The World, the Flesh and the Devil (1959) Harry Belafonte Goes Apocalyptic

Poster For '‘The World the Flesh and the Devil'

Harry Belafonte is back again in the same year as Odds Against Tomorrow (1959) this time instead of a gun, he carries a Geiger Counter! Harry stars as coal miner Ralph Burton in this brillianty theatrical named film, The World, the Flesh and the Devil.

Tagline – It Will Grip Your Imagination As No Film Has Ever Done Before!

Continue reading “The World, the Flesh and the Devil (1959) Harry Belafonte Goes Apocalyptic”

The Heroic Trio (1993) Crazy Sexy Kickass Kung-fu Superheroes

The Heroic Trio (1993) Michelle Yeoh Anita Mui Maggie Cheung sexy superheroes kungfu 2

Whatever reason did I have to watch The Heroic Trio do you think? Well it does feature three of the most beautiful Hong Kong action cinema stars in the same movie playing superheroes. Michelle Yeoh (Invisible Woman), Anita Mui (Wonder Woman) and Maggie Cheung (Thief Catcher), this movie should of been called The Heavenly Trio. Continue reading “The Heroic Trio (1993) Crazy Sexy Kickass Kung-fu Superheroes”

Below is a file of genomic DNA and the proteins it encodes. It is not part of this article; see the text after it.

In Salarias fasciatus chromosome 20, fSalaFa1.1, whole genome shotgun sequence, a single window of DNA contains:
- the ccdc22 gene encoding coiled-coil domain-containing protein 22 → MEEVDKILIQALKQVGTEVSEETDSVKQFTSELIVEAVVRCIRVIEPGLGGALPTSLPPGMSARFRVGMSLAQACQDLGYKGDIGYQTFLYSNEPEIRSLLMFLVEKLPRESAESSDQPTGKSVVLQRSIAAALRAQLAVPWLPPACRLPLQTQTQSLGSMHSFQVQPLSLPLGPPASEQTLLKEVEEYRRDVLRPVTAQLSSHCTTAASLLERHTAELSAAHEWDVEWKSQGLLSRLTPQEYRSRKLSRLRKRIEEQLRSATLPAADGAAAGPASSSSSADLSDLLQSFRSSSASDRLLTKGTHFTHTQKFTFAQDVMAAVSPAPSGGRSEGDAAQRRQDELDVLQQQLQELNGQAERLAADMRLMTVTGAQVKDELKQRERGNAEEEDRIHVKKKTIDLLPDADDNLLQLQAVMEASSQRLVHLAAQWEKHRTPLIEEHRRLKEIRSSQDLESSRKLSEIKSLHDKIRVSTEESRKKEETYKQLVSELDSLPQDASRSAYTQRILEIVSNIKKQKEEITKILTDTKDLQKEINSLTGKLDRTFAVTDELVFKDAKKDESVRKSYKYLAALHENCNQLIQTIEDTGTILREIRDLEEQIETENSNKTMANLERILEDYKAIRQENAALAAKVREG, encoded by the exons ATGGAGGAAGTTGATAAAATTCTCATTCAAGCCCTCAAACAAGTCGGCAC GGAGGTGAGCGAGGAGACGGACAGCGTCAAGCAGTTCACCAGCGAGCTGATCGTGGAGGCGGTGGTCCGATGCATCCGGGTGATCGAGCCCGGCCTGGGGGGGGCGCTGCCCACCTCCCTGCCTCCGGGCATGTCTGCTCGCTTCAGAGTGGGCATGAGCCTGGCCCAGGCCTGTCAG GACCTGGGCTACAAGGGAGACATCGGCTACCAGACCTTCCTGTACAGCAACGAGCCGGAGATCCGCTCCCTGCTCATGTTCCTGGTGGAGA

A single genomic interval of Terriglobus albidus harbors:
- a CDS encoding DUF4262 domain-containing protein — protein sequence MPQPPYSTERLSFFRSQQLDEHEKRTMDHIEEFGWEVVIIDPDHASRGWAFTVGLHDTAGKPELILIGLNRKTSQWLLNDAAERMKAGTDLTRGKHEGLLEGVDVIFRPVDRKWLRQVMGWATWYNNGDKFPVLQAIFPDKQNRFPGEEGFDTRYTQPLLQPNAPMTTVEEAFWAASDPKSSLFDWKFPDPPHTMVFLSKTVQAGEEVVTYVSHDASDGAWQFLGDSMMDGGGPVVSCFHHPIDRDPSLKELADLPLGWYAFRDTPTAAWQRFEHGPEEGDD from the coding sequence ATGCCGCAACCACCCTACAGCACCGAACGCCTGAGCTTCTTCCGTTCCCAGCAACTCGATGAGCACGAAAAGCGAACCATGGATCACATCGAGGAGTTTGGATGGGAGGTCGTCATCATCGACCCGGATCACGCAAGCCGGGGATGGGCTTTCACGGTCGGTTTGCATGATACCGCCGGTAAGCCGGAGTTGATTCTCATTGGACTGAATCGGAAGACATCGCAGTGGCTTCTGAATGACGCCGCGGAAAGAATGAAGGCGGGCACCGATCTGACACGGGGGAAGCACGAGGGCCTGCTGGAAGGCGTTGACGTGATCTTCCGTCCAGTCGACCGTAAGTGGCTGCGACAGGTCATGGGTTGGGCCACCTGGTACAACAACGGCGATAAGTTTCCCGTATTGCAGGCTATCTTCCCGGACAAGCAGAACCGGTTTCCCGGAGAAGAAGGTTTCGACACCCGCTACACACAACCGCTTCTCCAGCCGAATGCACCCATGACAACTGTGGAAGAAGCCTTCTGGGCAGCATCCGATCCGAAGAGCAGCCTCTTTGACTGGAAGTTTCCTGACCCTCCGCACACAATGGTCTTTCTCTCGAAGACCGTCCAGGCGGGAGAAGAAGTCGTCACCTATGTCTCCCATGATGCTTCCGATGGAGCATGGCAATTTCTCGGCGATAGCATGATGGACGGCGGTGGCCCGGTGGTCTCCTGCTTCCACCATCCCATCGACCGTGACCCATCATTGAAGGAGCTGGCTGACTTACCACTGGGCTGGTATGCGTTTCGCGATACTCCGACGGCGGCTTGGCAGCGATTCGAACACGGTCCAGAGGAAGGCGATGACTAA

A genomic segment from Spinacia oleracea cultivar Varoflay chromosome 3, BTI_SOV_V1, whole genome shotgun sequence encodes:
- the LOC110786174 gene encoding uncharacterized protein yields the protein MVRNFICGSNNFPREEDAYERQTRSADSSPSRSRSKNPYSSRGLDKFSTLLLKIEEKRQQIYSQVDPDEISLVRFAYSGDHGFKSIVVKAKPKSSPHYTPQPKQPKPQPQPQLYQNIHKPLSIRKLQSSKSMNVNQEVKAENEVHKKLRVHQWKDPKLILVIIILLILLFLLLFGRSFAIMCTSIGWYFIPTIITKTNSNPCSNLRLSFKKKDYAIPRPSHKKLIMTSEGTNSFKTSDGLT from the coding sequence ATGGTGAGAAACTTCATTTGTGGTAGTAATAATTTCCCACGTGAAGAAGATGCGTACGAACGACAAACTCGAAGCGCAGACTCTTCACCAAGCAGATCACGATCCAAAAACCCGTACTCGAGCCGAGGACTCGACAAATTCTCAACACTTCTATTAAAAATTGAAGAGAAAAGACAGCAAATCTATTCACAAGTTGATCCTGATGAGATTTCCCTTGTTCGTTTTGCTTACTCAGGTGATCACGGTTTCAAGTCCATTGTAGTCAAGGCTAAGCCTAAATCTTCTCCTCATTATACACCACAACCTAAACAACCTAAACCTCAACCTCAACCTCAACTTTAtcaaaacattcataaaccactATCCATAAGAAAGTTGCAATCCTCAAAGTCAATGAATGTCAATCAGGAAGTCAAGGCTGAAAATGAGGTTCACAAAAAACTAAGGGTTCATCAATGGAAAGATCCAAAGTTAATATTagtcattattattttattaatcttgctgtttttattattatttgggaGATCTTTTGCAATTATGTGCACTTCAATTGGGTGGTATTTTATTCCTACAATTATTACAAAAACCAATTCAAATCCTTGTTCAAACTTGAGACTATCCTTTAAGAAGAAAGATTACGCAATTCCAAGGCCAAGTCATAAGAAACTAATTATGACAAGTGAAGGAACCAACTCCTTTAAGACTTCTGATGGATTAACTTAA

Odds Against Tomorrow (1959) Messed Up Men Plan A Bank Job With Jazz

Odds Against Tomorrow (1959) Robert Ryan Harry Belafonte robert wise noir drama

My, “what way will Robert Ryan go today?“, will he be a goody or baddy? That mystery went straight out the window in the first few minutes. As soon as he appears, in a washed out, oversaturated black and white shot, emerging on the city street, you get a sense of this man. He’s playing Earle Slater, a washed up southern war veteran who’s turned to crime. He’s savagely prejudice and filled with toxic racism, he’s angry and desperate to make some serious dough. He’s up for any manner of big payout as long as it plays out to his ideals. Ex cop David Burke (Ed Begley) has one of those perfect plan’s, money for the taking, easy money, Earle Slater takes notice. Continue reading “Odds Against Tomorrow (1959) Messed Up Men Plan A Bank Job With Jazz”

The Hidden (1987) “Video Store Action Heroes” 4 x Action Packed VHS Movie Memories

The Hidden (1987) Michael Nouri Kyle Maclachlan cult film vhs cassette cover case

Much like Peter Parker gets his Spidey sense, I experience a similar sensation, whenever danger arises in the area my hair stands on end. Much like I’ve touched one of those electric static balls. It might be a great addition to my crime fighting skills against the evildoers of the world but to be honest I look absolutely ridiculous! How can I tussle with the bad guys when I look like one of the hair bear bunch, rather than a terrifying wolf? Well I burst out into fur ball mode again but I was ready. I knew something bad was going down as I pulled out my most prized weapon from my utility belt, a water spray bottle to calm those hairs. I can’t fight proper looking way too cute.

The Hidden (1987) Hair bear bunch wolfies spidey sense Continue reading “The Hidden (1987) “Video Store Action Heroes” 4 x Action Packed VHS Movie Memories”